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Physical and Mental Exercise: Why Pitch One Against the other?

Read­er There­sa Cerul­li just for­ward­ed this Let­ter to the Edi­tor that she had sent to the New York Times and went unpub­lished. The let­ter address­es the OpEd men­tioned here (pitch­ing phys­i­cal vs. men­tal exer­cise), and refers to the Cogmed work­ing mem­o­ry train­ing pro­gram, whose results have been stud­ied in mul­ti­ple papers pub­lished in top med­ical and sci­en­tif­ic jour­nals.

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Dear Edi­tor:

I applaud San­dra Aamodt and Sam Wang for throw­ing some cold water on the cur­rent brain fit­ness craze in their recent New York Times Mag­a­zine Opin­ion Edi­to­r­i­al “Exer­cise on the Brain.”  They are cor­rect in label­ing the host of “men­tal fit­ness” prod­ucts that tar­get aging baby boomers as “inspired by sci­ence ”  not to be con­fused with actu­al­ly proven by sci­ence. For the last 30 years, terms like “brain plas­tic­i­ty” have been wide­ly and casu­al­ly used, cre­at­ing hype that risks drown­ing out the real break­throughs that brain researchers are mak­ing in this area.

How­ev­er, I would like to dis­tin­guish the “men­tal fit­ness” trend that Aamodt and Wang right­ly crit­i­cize from actu­al researched-based cog­ni­tive train­ing such as the Cogmed pro­gram devel­oped in Swe­den. Unlike “men­tal fit­ness” pro­grams, cog­ni­tive train­ing pro­grams focus very nar­row­ly on spe­cif­ic cog­ni­tive func­tions that research has shown to be plas­tic. This is in stark con­trast to com­pil­ing a smat­ter­ing of exer­cis­es or activ­i­ties that are gen­er­al­ly thought to be Read the rest of this entry »

Best practice for top trading performance: biofeedback (EmWave personal stress reliever)

Brett N. Steen­barg­er , Ph.D. Asso­ciate Pro­fes­sor of Psy­chi­a­try and Behav­ioral Sci­ences at SUNY Upstate Med­ical Uni­ver­si­ty, active trad­er for over 30 years, for­mer Direc­tor of Trad­er Devel­op­ment for Kingstree Trad­ing, LLC, author of The Psy­chol­o­gy of Trad­ing and the new Enhanc­ing Trad­er Per­for­mance, and of the blog Trader­Feed: Exploit­ing the edge from his­tor­i­cal mar­ket pat­terns, is writ­ing a great col­lec­tion of best prac­tices for traders (many of which are very rel­e­vant for all high-pres­sure occu­pa­tions).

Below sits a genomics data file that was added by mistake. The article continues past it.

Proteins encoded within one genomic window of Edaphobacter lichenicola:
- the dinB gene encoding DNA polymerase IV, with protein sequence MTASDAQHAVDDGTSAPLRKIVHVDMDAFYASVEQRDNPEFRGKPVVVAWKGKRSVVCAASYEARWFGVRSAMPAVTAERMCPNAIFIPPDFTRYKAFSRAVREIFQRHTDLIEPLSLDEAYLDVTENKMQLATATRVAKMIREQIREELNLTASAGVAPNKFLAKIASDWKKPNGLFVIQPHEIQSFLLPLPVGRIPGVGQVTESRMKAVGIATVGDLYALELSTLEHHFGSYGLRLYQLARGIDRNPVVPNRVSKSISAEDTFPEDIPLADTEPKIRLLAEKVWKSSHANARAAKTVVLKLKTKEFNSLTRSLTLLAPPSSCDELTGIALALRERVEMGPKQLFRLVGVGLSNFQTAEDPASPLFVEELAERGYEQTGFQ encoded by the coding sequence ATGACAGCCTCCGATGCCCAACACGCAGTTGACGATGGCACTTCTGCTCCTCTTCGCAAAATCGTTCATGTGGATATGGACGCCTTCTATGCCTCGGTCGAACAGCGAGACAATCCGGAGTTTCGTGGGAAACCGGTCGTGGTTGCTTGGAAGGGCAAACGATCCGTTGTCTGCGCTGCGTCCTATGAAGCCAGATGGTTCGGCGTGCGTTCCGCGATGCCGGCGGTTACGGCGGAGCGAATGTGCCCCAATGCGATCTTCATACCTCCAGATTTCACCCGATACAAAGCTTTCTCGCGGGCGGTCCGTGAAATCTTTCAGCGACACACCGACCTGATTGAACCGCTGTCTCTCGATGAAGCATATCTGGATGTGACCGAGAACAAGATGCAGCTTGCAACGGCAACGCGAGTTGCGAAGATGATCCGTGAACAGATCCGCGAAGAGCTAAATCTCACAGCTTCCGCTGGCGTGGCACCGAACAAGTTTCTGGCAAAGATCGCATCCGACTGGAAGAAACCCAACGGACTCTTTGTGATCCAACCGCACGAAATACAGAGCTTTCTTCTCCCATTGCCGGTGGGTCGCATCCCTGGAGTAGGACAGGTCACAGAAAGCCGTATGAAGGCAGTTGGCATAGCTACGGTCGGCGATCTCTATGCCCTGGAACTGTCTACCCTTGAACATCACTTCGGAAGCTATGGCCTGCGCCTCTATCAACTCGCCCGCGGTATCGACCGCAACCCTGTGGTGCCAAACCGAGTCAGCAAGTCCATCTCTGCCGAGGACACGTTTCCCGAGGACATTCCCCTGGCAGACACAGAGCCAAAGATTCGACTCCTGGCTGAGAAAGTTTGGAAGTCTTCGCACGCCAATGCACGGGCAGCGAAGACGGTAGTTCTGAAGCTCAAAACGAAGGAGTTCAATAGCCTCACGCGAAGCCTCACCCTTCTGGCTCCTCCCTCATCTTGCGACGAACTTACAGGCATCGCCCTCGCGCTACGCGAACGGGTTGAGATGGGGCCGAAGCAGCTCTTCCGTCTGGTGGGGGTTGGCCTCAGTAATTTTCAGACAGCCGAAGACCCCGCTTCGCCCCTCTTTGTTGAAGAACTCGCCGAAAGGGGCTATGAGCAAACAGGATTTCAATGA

He wrote a great arti­cle a few weeks ago on the val­ue of biofeed­back in achiev­ing self con­trol, and now deep­ens the dis­cus­sion with this best prac­tice for traders.

Both arti­cles are a fun read-here go some quotes from the most recent one

  • This best prac­tice describes biofeed­back as a tool for per­for­mance enhance­ment among traders. It empha­sizes that the role of biofeed­back is to keep us in touch with our (implic­it) knowl­edge, not to elim­i­nate emo­tion from the deci­sion-mak­ing process.”
  • we want to con­trol the lev­el of cog­ni­tive and phys­i­cal arousal so that we retain access to exper­tise that is already present. Biofeed­back is a pow­er­ful tool for achiev­ing such cog­ni­tive and phys­i­cal con­trol.”
  • Through struc­tured prac­tice, peo­ple can learn to sys­tem­at­i­cal­ly improve their abil­i­ty to enter and remain in states of calm focus. Such abil­i­ty is impor­tant to trad­ing (and many oth­er per­for­mance activ­i­ties), not because it elim­i­nates emo­tion, but because it pre­serves our access to the somat­ic mark­ers that rep­re­sent our mar­ket feel. The heart rate vari­abil­i­ty feed­back is par­tic­u­lar­ly user friend­ly, because it is com­put­er based and can track progress both in prac­tice ses­sions and in real time per­for­mance.”
  • Using the Freeze-Framer pro­gram, audi­ble sig­nals tell the user when he or she is expe­ri­enc­ing high, medi­um, or low “coher­ence”, which is a mea­sure of emo­tion­al reg­u­la­tion. On-screen games require the user to keep a float­ing bal­loon in the air, for instance, based upon sus­tained medi­um and high read­ings. I recent­ly had an inter­est­ing expe­ri­ence dur­ing one feed­back ses­sion: I sus­tained a high lev­el of the bal­loon, but then clicked a wrong but­ton on the screen and erased my data acci­den­tal­ly! After that frus­tra­tion, it was *much* hard­er for me to keep the bal­loon in the air. It was a nice illus­tra­tion of the impact of frus­tra­tion even sev­er­al min­utes after an event.”

You can learn more about this best prac­tice for Traders and oth­er high-pres­sure occu­pa­tions where learn­ing how to iden­ti­fy and man­age our emo­tions and lev­els of stress is crit­i­cal for per­for­mance.

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